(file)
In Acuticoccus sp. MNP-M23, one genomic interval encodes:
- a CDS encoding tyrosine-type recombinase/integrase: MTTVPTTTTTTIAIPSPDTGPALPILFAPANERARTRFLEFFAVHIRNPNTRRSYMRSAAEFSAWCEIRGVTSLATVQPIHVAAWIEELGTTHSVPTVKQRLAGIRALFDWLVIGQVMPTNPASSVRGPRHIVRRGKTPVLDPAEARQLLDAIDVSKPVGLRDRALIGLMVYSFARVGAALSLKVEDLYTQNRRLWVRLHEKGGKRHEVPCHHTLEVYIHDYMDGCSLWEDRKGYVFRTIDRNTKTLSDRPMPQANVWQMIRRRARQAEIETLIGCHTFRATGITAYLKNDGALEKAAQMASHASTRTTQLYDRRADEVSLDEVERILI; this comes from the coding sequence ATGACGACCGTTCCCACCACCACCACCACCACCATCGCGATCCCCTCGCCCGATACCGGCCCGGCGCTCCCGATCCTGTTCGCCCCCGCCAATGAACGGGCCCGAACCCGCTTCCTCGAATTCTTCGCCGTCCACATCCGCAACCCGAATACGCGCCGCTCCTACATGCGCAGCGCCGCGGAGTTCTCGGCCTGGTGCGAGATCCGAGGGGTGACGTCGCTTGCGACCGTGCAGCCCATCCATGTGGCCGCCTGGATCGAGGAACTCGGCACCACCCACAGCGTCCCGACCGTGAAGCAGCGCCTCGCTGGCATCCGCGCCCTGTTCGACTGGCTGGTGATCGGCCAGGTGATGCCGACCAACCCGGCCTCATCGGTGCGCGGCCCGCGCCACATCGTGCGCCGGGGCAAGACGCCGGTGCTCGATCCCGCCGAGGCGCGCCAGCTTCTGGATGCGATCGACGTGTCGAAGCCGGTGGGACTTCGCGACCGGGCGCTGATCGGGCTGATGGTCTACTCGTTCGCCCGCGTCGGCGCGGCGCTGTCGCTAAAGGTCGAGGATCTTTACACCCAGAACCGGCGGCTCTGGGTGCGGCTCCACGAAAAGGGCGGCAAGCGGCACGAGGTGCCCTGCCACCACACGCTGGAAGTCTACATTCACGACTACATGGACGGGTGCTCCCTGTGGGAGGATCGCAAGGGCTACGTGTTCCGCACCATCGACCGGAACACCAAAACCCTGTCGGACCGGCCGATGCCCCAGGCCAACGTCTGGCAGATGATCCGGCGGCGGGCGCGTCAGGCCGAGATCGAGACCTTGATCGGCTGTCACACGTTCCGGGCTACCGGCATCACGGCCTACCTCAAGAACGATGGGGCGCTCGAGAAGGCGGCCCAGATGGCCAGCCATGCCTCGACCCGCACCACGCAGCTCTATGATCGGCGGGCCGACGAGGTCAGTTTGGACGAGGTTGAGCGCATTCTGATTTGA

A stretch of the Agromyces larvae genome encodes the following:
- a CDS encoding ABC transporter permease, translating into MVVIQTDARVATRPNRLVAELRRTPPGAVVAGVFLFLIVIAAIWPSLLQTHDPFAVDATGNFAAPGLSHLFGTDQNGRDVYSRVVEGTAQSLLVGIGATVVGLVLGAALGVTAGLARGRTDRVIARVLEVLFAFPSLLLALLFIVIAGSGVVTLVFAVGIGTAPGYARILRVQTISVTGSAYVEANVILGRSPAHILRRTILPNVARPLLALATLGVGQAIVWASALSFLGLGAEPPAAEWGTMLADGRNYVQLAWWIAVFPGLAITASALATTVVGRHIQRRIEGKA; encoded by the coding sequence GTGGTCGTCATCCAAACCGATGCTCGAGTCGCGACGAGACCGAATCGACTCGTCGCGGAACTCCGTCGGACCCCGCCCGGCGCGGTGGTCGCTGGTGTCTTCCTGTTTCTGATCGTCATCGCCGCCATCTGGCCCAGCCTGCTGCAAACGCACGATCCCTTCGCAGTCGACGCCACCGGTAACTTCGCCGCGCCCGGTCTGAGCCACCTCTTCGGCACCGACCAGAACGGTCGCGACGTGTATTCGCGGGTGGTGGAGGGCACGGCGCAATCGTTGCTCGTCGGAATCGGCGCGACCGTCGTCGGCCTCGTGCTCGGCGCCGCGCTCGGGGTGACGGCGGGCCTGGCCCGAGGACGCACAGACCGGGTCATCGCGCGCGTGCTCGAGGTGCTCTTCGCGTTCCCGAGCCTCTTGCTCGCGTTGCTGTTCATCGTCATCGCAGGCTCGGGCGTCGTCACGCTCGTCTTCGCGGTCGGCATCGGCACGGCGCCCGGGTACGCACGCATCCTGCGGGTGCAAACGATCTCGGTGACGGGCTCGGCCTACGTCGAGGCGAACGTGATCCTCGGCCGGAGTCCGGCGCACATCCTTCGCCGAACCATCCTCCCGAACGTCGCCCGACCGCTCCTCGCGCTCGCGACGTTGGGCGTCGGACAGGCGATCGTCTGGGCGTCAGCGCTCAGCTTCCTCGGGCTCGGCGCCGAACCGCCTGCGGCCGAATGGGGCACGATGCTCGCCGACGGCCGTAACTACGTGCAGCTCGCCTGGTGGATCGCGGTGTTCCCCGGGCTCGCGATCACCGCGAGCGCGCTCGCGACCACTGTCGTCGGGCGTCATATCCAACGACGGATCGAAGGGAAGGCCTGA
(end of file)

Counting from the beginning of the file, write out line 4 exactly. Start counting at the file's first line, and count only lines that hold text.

- a CDS encoding ABC transporter permease, translating into MVVIQTDARVATRPNRLVAELRRTPPGAVVAGVFLFLIVIAAIWPSLLQTHDPFAVDATGNFAAPGLSHLFGTDQNGRDVYSRVVEGTAQSLLVGIGATVVGLVLGAALGVTAGLARGRTDRVIARVLEVLFAFPSLLLALLFIVIAGSGVVTLVFAVGIGTAPGYARILRVQTISVTGSAYVEANVILGRSPAHILRRTILPNVARPLLALATLGVGQAIVWASALSFLGLGAEPPAAEWGTMLADGRNYVQLAWWIAVFPGLAITASALATTVVGRHIQRRIEGKA; encoded by the coding sequence GTGGTCGTCATCCAAACCGATGCTCGAGTCGCGACGAGACCGAATCGACTCGTCGCGGAACTCCGTCGGACCCCGCCCGGCGCGGTGGTCGCTGGTGTCTTCCTGTTTCTGATCGTCATCGCCGCCATCTGGCCCAGCCTGCTGCAAACGCACGATCCCTTCGCAGTCGACGCCACCGGTAACTTCGCCGCGCCCGGTCTGAGCCACCTCTTCGGCACCGACCAGAACGGTCGCGACGTGTATTCGCGGGTGGTGGAGGGCACGGCGCAATCGTTGCTCGTCGGAATCGGCGCGACCGTCGTCGGCCTCGTGCTCGGCGCCGCGCTCGGGGTGACGGCGGGCCTGGCCCGAGGACGCACAGACCGGGTCATCGCGCGCGTGCTCGAGGTGCTCTTCGCGTTCCCGAGCCTCTTGCTCGCGTTGCTGTTCATCGTCATCGCAGGCTCGGGCGTCGTCACGCTCGTCTTCGCGGTCGGCATCGGCACGGCGCCCGGGTACGCACGCATCCTGCGGGTGCAAACGATCTCGGTGACGGGCTCGGCCTACGTCGAGGCGAACGTGATCCTCGGCCGGAGTCCGGCGCACATCCTTCGCCGAACCATCCTCCCGAACGTCGCCCGACCGCTCCTCGCGCTCGCGACGTTGGGCGTCGGACAGGCGATCGTCTGGGCGTCAGCGCTCAGCTTCCTCGGGCTCGGCGCCGAACCGCCTGCGGCCGAATGGGGCACGATGCTCGCCGACGGCCGTAACTACGTGCAGCTCGCCTGGTGGATCGCGGTGTTCCCCGGGCTCGCGATCACCGCGAGCGCGCTCGCGACCACTGTCGTCGGGCGTCATATCCAACGACGGATCGAAGGGAAGGCCTGA